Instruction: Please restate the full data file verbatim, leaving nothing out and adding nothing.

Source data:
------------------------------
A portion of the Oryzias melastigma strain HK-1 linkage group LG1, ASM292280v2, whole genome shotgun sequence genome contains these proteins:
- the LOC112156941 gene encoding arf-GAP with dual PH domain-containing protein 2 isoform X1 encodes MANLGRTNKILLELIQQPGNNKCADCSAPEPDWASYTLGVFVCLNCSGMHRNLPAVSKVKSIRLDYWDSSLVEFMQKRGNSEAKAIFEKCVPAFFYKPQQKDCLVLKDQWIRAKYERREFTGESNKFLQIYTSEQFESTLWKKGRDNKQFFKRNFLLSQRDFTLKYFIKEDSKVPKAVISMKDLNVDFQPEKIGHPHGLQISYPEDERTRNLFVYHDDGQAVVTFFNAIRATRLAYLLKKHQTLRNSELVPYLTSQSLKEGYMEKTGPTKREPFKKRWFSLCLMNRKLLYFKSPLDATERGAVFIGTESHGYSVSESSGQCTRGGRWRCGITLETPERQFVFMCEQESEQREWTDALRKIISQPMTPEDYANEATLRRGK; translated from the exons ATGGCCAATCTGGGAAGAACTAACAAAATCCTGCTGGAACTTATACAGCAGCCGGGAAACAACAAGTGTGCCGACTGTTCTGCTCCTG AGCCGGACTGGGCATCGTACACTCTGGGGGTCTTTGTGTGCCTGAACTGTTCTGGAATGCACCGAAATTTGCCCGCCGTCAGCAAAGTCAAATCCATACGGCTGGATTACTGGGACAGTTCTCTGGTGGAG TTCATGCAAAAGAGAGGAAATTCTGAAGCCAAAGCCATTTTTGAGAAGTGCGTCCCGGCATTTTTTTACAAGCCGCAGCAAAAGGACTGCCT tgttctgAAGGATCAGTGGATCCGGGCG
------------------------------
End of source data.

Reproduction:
A portion of the Oryzias melastigma strain HK-1 linkage group LG1, ASM292280v2, whole genome shotgun sequence genome contains these proteins:
- the LOC112156941 gene encoding arf-GAP with dual PH domain-containing protein 2 isoform X1 encodes MANLGRTNKILLELIQQPGNNKCADCSAPEPDWASYTLGVFVCLNCSGMHRNLPAVSKVKSIRLDYWDSSLVEFMQKRGNSEAKAIFEKCVPAFFYKPQQKDCLVLKDQWIRAKYERREFTGESNKFLQIYTSEQFESTLWKKGRDNKQFFKRNFLLSQRDFTLKYFIKEDSKVPKAVISMKDLNVDFQPEKIGHPHGLQISYPEDERTRNLFVYHDDGQAVVTFFNAIRATRLAYLLKKHQTLRNSELVPYLTSQSLKEGYMEKTGPTKREPFKKRWFSLCLMNRKLLYFKSPLDATERGAVFIGTESHGYSVSESSGQCTRGGRWRCGITLETPERQFVFMCEQESEQREWTDALRKIISQPMTPEDYANEATLRRGK; translated from the exons ATGGCCAATCTGGGAAGAACTAACAAAATCCTGCTGGAACTTATACAGCAGCCGGGAAACAACAAGTGTGCCGACTGTTCTGCTCCTG AGCCGGACTGGGCATCGTACACTCTGGGGGTCTTTGTGTGCCTGAACTGTTCTGGAATGCACCGAAATTTGCCCGCCGTCAGCAAAGTCAAATCCATACGGCTGGATTACTGGGACAGTTCTCTGGTGGAG TTCATGCAAAAGAGAGGAAATTCTGAAGCCAAAGCCATTTTTGAGAAGTGCGTCCCGGCATTTTTTTACAAGCCGCAGCAAAAGGACTGCCT tgttctgAAGGATCAGTGGATCCGGGCG